A Language For Our Times

In my post of May 15, 2009 “Seek Only The Divine Will“, I shared one of the DFOT videos (Segment 15, Message dated October 8/04, Vol. 10). About three-quarters of the way through, Anne says:

…and if you’re very quiet you can start to hear this beating of the Sacred Heart, this rhythmic beating constantly in your day, and then when you become used to the silence in your soul and this presence of the Lord, this beating of the Lord’s Heart, that’s all you hear, and nothing else really makes sense. And if you pull away from this rhythmic beating you get lonesome, you get anxious, you get frightened, and you’ll see those symptoms and immediately you’ll run back to Christ, and then you’ll get back into the rhythm of the beating of the Sacred Heart. Once you learn to move through your days accompanied by that rhythmic beating of the Lord’s Sacred Heart, you really find yourself freezing when you lose it.

I was listening to this again not long ago, and as I was reflecting on it, I felt compelled to go and get “The Devotion to the Sacred Heart of Jesus“, by Father John Croiset, S.J., off my bookshelf.  After reading several pages from different chapters, I fell upon these lines [emphasis is mine]:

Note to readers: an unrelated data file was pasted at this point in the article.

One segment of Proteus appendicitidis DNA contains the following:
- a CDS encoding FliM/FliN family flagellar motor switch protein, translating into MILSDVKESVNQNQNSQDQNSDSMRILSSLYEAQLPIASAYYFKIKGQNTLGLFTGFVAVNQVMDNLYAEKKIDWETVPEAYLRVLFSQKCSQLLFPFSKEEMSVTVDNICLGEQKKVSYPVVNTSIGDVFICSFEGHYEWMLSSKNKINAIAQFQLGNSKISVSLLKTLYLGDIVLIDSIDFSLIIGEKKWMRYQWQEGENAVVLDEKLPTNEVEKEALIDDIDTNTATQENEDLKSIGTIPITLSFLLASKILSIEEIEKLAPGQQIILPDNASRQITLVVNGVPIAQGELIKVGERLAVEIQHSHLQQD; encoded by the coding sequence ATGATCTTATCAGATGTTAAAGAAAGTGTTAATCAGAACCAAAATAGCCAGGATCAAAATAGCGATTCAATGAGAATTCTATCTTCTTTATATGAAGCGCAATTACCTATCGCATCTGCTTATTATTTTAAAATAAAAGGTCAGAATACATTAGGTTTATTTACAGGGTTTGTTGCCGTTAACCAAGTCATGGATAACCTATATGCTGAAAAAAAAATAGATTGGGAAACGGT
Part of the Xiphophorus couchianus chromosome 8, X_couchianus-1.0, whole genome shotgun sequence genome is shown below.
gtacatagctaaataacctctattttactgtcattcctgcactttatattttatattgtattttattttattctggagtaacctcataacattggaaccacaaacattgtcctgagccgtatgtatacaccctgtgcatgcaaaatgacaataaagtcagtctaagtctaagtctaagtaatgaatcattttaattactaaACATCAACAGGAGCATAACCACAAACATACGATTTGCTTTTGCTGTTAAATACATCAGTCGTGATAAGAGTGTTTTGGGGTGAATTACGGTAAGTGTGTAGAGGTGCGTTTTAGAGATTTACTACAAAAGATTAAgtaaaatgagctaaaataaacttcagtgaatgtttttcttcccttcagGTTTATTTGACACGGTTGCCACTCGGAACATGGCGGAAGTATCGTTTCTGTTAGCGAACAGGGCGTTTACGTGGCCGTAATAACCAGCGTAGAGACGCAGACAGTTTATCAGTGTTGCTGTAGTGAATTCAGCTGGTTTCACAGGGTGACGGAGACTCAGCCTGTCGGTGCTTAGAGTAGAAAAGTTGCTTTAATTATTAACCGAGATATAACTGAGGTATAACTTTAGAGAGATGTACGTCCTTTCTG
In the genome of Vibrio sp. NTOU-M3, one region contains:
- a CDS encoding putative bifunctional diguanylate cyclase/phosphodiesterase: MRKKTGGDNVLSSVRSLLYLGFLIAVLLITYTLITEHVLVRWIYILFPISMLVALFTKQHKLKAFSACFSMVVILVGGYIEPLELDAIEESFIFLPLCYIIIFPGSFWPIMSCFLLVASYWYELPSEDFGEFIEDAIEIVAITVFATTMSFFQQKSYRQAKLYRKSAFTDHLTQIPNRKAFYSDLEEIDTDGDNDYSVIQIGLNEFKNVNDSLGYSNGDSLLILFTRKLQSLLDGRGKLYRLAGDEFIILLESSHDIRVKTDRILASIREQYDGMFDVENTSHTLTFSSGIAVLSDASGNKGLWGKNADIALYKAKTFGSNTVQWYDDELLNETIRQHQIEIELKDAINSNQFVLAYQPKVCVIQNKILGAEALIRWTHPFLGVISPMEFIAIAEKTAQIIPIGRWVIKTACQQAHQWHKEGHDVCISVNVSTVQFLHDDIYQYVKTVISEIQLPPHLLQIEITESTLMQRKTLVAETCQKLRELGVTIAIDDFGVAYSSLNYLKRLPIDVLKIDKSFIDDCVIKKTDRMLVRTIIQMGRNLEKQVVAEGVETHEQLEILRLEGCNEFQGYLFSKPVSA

What St. Gertrude has written on this subject has been frequently quoted; a few words will suffice to recall it. Her historian relates that the beloved Disciple, St. John, appeared to her on one occasion, and that she asked her heavenly visitor how it was that he, whose head had reposed on the breast of the Saviour at the Last Supper, kept complete silence about the throbbing of the adorable Heart of his Master; and she expressed regret to him that he had said nothing about it for our instruction. The saint replied to her: “My mission was to write for the Church, still in its infancy, something about the uncreated Word of God the Father, something which of itself alone would give exercise to every human intellect to the end of time, something that no one would ever succeed in fully understanding. As for the language of these blessed beats of the Heart of Jesus, it is reserved for the last ages when the world, grown old and become cold in the love of God, will need to be warmed again by the revelation of these mysteries.